New Mexico Tech landmine, UXO, IED detection sensor test facility: measurements in real field soils

Jan M. H. Hendrickx, Nicole Alkov, Sung-ho Hong, Remke L. Van Dam, Jan Kleissl, Heather Shannon, John Meason, Brian Borchers, Russell S. Harmon, J. Thomas Broach, Russell S. Harmon, John H. Holloway, Jr.
2006 Detection and Remediation Technologies for Mines and Minelike Targets XI  
Modeling studies and experimental work have demonstrated that soil physical properties have a significant effect on most sensors for the detection of buried land mines. Where a modeling approach allows for testing the effects of a wide range of soil variables, most experimental work is limited to either field soils with poorly known properties or oversimplified conditions. With this in mind, we have constructed an outdoor test site with full control of soil water content and continuous
more » ... continuous monitoring of important soil properties and environmental conditions. In three wooden frames of 2 × 2 × 1 meter, filled with different soil types (sand, loam, and clay), we buried low-metal anti-tank and antipersonnel land mine simulants. Time domain reflectometry sensors and thermistors measure soil water content and temperature, respectively, at different depths above and below the land mines as well as in homogeneous soil away from the land mines. The test site has been in operation for two years, during which time the soils have evolved to reflect real field soil conditions. In this contribution we compare visual observations as well as ground-penetrating radar and thermal infrared measurements at this site taken immediately after construction in early 2004 with measurements taken in early 2006. ADD CONCLUSIONS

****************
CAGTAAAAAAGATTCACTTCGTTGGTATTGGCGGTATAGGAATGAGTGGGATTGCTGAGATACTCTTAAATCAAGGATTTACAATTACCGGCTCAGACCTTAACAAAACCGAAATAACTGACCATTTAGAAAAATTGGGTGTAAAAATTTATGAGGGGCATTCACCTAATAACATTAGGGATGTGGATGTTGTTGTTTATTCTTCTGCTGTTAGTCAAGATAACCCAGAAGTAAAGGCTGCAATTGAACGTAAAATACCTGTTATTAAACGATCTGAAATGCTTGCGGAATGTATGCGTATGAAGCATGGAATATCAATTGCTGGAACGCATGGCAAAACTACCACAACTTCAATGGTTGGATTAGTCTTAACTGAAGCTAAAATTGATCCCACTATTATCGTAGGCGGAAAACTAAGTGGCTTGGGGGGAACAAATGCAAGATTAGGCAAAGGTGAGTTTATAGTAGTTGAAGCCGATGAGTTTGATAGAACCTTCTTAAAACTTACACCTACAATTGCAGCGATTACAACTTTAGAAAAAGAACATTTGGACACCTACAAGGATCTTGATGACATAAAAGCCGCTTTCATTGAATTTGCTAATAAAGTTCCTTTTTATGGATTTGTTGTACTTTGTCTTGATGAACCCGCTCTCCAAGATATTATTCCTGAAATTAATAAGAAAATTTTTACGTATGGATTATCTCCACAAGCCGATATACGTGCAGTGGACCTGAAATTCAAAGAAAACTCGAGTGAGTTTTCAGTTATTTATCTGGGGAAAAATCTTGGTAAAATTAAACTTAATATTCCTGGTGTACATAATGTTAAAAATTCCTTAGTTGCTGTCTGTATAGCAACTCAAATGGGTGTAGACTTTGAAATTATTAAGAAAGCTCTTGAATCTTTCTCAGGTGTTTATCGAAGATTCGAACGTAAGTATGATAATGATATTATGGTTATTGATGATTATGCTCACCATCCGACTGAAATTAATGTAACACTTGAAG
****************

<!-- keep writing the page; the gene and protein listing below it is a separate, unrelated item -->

doi:10.1117/12.665644 fatcat:pdefwu7yrrcnnkhg6gqzmplala